Tuesday, August 30, 2005

Pitchfork batting averages

This guy has taken the time to compile averages of Pitchfork reviewers' ratings. He admits himself that it's statistically flawed, since he takes the first 40 results in our search engine for writers who have a ton of reviews (that would include me), but I was still fascinated to see it. It would be cool if we did a statistically accurate, in-house breakdown like this, to see which writers are harshest, find out who seems to prefer indie rock to hip-hop, &c. Could actually be very useful. I'm pleased to see I'm neither the harshest nor the nicest, falling right around the middle of the scale. There are other things to consider - Plagenhoef, for instance, has such a high average because as an editor, he writes fewer reviews, and when he does, it's generally something he likes and wants to bring attention to. Still, great project.

This comes on the heels of yet another slanted, sloppy NYT article about the site. I understand that plenty of people have axes to grind against Pitchfork, what's shocking is how often this grinding takes place in respected journalistic organs. I'm not looking for a puff piece, but I would like to see an article that engages with the site on a realistic, modern level, instead of making snide comments that haven't been valid vis-a-vis Pitchfork for at least a couple years. This article, at least, has some kind things to say about our writing. But check out this gem:

But in a downloaded, mashed-up, genre-crossing musical age, Pitchfork may fall outside the mainstream. Craig Marks is the editor in chief of Blender, which covers a lot of musical real estate, not just indie rock but also rap, industrial and pop.

"With us, it's about the songs," he said. "Pitchfork is like this utopian hippie outpost, where people are pure and bohemian and have great values. Their implicit message is that there is a huge corrupt recording industry and they have decided to band together and fight the good fight."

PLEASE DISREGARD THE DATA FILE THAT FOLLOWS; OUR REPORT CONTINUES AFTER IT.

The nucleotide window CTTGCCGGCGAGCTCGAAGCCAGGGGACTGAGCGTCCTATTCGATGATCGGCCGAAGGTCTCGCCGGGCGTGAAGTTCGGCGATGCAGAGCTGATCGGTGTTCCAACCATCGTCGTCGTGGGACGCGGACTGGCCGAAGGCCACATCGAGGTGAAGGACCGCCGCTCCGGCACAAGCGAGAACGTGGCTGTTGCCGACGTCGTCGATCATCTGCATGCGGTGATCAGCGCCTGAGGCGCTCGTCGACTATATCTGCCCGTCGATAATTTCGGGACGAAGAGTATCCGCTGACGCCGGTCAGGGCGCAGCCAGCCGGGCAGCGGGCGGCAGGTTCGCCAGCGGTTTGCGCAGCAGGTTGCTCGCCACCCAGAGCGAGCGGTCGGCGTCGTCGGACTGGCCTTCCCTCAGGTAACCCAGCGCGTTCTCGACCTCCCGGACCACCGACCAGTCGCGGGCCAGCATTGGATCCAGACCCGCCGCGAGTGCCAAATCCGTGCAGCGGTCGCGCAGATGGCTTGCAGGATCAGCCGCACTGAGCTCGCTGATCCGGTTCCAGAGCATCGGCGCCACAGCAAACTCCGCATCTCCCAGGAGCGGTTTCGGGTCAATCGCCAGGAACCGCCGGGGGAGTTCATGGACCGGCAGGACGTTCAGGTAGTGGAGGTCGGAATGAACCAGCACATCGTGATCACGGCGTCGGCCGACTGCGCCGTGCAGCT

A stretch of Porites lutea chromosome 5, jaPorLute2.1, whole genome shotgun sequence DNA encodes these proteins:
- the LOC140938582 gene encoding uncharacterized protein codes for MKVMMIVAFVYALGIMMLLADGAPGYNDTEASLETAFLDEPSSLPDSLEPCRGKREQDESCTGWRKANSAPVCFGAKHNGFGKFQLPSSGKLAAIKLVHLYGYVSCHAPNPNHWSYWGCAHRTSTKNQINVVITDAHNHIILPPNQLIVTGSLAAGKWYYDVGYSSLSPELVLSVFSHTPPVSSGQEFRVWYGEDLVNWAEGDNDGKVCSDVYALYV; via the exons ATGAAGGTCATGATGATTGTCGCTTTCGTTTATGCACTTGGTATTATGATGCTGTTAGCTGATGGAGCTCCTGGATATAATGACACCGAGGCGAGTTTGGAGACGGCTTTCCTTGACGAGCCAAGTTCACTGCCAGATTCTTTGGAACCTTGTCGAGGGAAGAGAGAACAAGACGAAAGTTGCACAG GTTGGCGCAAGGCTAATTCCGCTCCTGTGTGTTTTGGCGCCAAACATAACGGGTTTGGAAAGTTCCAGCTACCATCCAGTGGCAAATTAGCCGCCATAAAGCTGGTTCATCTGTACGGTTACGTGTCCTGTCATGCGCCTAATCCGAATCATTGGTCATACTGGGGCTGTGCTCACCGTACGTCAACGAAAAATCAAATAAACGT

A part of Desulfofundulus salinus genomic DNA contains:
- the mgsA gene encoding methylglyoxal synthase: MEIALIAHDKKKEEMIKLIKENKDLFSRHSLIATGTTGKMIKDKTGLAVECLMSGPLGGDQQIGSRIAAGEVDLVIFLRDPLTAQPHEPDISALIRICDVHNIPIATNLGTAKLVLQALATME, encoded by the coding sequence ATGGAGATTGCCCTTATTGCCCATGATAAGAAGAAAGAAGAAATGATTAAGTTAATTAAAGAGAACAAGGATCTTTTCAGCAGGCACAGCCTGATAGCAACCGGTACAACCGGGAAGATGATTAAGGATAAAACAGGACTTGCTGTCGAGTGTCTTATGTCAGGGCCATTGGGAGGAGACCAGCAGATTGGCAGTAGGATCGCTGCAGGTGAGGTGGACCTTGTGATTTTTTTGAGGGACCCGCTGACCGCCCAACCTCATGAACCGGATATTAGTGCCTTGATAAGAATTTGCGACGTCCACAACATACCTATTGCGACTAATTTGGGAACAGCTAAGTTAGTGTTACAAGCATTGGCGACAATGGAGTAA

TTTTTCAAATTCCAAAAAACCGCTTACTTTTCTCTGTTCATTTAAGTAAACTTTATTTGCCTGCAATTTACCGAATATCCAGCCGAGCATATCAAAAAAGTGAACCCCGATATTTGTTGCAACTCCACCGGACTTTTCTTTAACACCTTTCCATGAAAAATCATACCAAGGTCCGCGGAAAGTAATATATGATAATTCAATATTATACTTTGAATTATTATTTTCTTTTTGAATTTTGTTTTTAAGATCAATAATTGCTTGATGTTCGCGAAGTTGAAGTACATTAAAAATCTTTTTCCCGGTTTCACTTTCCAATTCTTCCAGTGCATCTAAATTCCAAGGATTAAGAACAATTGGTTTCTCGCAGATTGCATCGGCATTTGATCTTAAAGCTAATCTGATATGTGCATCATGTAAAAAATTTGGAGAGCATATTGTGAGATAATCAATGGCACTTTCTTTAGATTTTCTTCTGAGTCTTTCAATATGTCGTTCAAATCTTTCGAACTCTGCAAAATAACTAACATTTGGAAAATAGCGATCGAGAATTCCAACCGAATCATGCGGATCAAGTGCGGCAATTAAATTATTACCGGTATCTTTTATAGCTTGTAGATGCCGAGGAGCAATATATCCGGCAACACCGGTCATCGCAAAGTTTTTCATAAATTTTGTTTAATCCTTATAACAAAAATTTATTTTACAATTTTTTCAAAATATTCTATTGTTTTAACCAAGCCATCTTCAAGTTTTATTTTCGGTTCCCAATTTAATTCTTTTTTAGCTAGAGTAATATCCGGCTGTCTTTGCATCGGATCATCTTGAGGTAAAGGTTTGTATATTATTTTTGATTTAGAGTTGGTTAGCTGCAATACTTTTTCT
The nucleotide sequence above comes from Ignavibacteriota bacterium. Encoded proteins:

Right, Pitchfork only covers indie music and hates the mainstream - maybe three to five years ago. This is just plain lazy. Even a cursory read of our content over the last couple years will reveal a bevy of mainstream rap and pop reviews, as well as loads of dance music and electronica. In fact, if there is a Pitchfork bias, I'd venture to say that it's in favor of mainstream music these days, as the site reacts against the righteous indie stance with which it began, and which so many articles frustratingly refuse to acknowledge is a thing of the past, focusing on outdated sterotypes instead. (Not to mention the fact that our stable of writers has expanded broadly in terms of size and tastes, to the point where we have someone on staff who's qualified to review most any genre you can think of.) And really - industrial? Then there's this:

Much discussion on the site is about who has sold out and who has not, about how the Mainstream Media is clueless about music (guilty as charged, in my case, anyway) and who is actually down for the cause.

This is just a gross inaccuracy. The person who wrote this article either hasn't read the site in years, or they managed to only consult the archive in doing their research. The Mainstream Media is clueless about music? We just dropped a 9.5 on Kanye West (much deserved, BTW). This is not an isolated incident, mainstream rap and pop draw high ratings on Pitchfork regularly. Its' widely acknowledged that "indie" is a hollow set of signifiers, and while it's fine to like indie music, it shouldn't be brought to bear critically. Pitchfork is going or has gone popist. When will this be acknowledged?

While so much user-generated content on the Web is tendentious and full of flabby partisan attacks, Pitchfork steps up to the plate with a rigorous rating system, serious (if idiosyncratic) critical standards and a roster of 40 or so talented young writers.

We're talented, sweet! But user-generated? Sorry, most of us are professional writers, at least part time. As in we write for professional publications, for money. You can't just log in to Pitchfork and write a review. This misinformation is in the New York Times, and I doubt we'll be seeing a correction notice.